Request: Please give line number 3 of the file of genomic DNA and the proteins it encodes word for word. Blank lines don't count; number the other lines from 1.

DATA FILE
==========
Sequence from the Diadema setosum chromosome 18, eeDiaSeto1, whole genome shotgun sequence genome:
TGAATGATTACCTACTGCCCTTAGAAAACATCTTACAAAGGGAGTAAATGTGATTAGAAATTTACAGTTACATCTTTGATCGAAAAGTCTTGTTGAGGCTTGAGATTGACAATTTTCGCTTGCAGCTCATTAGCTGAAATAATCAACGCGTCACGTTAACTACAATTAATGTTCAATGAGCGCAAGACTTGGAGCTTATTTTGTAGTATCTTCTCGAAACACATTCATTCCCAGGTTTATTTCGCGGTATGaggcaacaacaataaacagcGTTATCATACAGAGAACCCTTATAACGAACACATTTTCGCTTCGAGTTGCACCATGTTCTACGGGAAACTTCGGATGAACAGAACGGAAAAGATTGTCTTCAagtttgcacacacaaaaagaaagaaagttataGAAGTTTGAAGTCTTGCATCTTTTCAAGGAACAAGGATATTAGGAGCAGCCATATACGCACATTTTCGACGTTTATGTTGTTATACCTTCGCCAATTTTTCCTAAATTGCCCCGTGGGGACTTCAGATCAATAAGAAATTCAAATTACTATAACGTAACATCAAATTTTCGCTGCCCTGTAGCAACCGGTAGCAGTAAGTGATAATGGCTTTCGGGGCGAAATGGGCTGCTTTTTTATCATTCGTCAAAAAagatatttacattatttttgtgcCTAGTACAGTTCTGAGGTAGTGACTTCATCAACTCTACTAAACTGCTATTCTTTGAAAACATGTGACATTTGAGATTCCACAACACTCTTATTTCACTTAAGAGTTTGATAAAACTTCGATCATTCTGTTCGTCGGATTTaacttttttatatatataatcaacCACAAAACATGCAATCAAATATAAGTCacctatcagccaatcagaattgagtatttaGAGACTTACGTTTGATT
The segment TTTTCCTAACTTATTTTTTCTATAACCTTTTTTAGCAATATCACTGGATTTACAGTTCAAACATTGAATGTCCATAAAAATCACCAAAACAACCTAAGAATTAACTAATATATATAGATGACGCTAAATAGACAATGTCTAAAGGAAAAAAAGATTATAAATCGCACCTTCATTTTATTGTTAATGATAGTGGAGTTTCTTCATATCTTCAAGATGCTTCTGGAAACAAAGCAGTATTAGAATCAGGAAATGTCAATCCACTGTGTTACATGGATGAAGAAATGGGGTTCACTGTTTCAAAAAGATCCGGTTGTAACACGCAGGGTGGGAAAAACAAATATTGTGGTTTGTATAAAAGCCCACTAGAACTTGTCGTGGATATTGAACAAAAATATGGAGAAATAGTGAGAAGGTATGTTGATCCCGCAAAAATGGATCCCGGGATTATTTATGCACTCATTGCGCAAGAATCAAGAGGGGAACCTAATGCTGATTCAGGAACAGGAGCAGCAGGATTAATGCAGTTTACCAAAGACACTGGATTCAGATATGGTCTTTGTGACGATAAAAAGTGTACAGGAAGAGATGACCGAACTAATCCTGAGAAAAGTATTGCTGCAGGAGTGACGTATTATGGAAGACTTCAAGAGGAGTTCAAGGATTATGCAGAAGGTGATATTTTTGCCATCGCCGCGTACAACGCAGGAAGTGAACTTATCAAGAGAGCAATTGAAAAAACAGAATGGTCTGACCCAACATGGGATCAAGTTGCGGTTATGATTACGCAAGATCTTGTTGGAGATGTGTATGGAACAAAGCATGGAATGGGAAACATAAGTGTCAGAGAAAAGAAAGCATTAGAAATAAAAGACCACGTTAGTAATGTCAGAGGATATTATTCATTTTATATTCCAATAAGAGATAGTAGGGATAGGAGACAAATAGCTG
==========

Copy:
The segment TTTTCCTAACTTATTTTTTCTATAACCTTTTTTAGCAATATCACTGGATTTACAGTTCAAACATTGAATGTCCATAAAAATCACCAAAACAACCTAAGAATTAACTAATATATATAGATGACGCTAAATAGACAATGTCTAAAGGAAAAAAAGATTATAAATCGCACCTTCATTTTATTGTTAATGATAGTGGAGTTTCTTCATATCTTCAAGATGCTTCTGGAAACAAAGCAGTATTAGAATCAGGAAATGTCAATCCACTGTGTTACATGGATGAAGAAATGGGGTTCACTGTTTCAAAAAGATCCGGTTGTAACACGCAGGGTGGGAAAAACAAATATTGTGGTTTGTATAAAAGCCCACTAGAACTTGTCGTGGATATTGAACAAAAATATGGAGAAATAGTGAGAAGGTATGTTGATCCCGCAAAAATGGATCCCGGGATTATTTATGCACTCATTGCGCAAGAATCAAGAGGGGAACCTAATGCTGATTCAGGAACAGGAGCAGCAGGATTAATGCAGTTTACCAAAGACACTGGATTCAGATATGGTCTTTGTGACGATAAAAAGTGTACAGGAAGAGATGACCGAACTAATCCTGAGAAAAGTATTGCTGCAGGAGTGACGTATTATGGAAGACTTCAAGAGGAGTTCAAGGATTATGCAGAAGGTGATATTTTTGCCATCGCCGCGTACAACGCAGGAAGTGAACTTATCAAGAGAGCAATTGAAAAAACAGAATGGTCTGACCCAACATGGGATCAAGTTGCGGTTATGATTACGCAAGATCTTGTTGGAGATGTGTATGGAACAAAGCATGGAATGGGAAACATAAGTGTCAGAGAAAAGAAAGCATTAGAAATAAAAGACCACGTTAGTAATGTCAGAGGATATTATTCATTTTATATTCCAATAAGAGATAGTAGGGATAGGAGACAAATAGCTG